Managing Without Plumbed Water
I’ve been writing this blog to help me think about how and when to retire. My decision is made. I’ll be parting from my employer at the end of November, but I’d change that date if I’d have known my rural well was about to fail. I would have worked for a few more months to put some money aside for this emergency.
I’m including random water pictures in this piece, because I crave running water.
Late one evening about ten days ago, I planned to take a hot bath to relax before bed. I turned on the faucet in the tub, and turned to look for some bubble bath. An absence of sound drew my attention back to the tub. The water stopped gushing from the faucet.
It was the beginning of a cold snap. My first thought was that the cold air must have frozen the pump. A friend checked the mechanics in the well pit the next morning. His repair did not re-start the pump. Next I called a well repair company from a near-by town. They brought a huge truck, and attempted to pull the old pump from the well to replace it with a new pump.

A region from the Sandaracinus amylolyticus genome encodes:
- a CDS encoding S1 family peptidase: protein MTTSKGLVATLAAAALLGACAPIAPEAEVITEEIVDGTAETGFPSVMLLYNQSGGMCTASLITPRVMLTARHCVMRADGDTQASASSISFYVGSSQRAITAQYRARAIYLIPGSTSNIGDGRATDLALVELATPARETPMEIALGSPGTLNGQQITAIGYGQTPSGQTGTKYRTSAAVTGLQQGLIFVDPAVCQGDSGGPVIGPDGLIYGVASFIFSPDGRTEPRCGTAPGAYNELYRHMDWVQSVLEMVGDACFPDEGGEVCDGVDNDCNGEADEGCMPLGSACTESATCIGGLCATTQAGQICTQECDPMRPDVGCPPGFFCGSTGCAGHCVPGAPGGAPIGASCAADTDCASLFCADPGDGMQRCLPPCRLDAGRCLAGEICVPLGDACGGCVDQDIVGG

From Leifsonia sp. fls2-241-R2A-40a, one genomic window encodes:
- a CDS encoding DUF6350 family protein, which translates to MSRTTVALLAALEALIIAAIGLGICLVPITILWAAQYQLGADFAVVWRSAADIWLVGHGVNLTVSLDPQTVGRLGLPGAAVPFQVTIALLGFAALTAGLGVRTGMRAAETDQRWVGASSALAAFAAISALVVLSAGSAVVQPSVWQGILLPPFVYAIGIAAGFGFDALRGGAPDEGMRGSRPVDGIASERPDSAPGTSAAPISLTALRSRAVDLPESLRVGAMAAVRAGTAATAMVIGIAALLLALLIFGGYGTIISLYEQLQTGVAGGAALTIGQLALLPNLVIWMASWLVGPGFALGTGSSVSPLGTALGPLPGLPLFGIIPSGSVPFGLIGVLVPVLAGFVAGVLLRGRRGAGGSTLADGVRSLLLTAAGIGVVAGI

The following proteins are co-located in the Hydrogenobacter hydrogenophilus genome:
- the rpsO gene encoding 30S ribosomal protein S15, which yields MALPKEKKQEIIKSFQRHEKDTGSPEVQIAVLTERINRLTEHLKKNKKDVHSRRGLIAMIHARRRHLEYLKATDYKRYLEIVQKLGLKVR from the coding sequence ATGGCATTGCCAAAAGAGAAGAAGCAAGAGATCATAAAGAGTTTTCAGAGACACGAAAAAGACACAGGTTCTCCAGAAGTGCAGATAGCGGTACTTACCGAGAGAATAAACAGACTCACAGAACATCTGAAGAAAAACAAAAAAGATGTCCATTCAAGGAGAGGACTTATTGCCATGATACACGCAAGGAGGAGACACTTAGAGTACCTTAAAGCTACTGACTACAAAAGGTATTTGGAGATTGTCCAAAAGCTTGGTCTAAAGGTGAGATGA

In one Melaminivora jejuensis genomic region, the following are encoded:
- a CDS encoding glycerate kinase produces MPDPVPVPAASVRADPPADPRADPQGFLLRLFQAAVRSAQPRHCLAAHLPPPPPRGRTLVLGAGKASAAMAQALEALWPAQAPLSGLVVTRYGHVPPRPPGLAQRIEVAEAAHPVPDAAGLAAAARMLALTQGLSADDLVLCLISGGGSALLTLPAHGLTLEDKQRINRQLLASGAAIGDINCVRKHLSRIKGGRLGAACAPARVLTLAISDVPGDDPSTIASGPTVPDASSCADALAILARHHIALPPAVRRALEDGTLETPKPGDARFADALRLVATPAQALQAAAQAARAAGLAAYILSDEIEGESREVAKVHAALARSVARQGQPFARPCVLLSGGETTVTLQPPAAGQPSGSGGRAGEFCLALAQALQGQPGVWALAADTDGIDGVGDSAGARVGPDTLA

The well pit was completely rusted shut. No amount of pressure over the course of two days budged the well. I consulted with the company owner about how to proceed. He recommended drilling a new well. I choked over the projected costs, then told them to proceed. That occurred on Friday. Nothing happened over the weekend.
Monday and Tuesday of the next week hovered in the teens and twenties. The temps finally warmed to the forties on Wednesday. Drilling commenced.
Wednesday: Clay collapsed into the well pit. Thursday: A steel liner is added to 80 feet. Friday: The drill reaches 220 feet and finds water. When the crew attempts to pull the drill out of the well, it hit a rock, and is stuck.
Another weekend and nothing will happen. I’m now ten days without water. I invited company for an early Thanksgiving on Sunday. We will prevail, somehow and have a meal. Eventually, there will be plumbed water.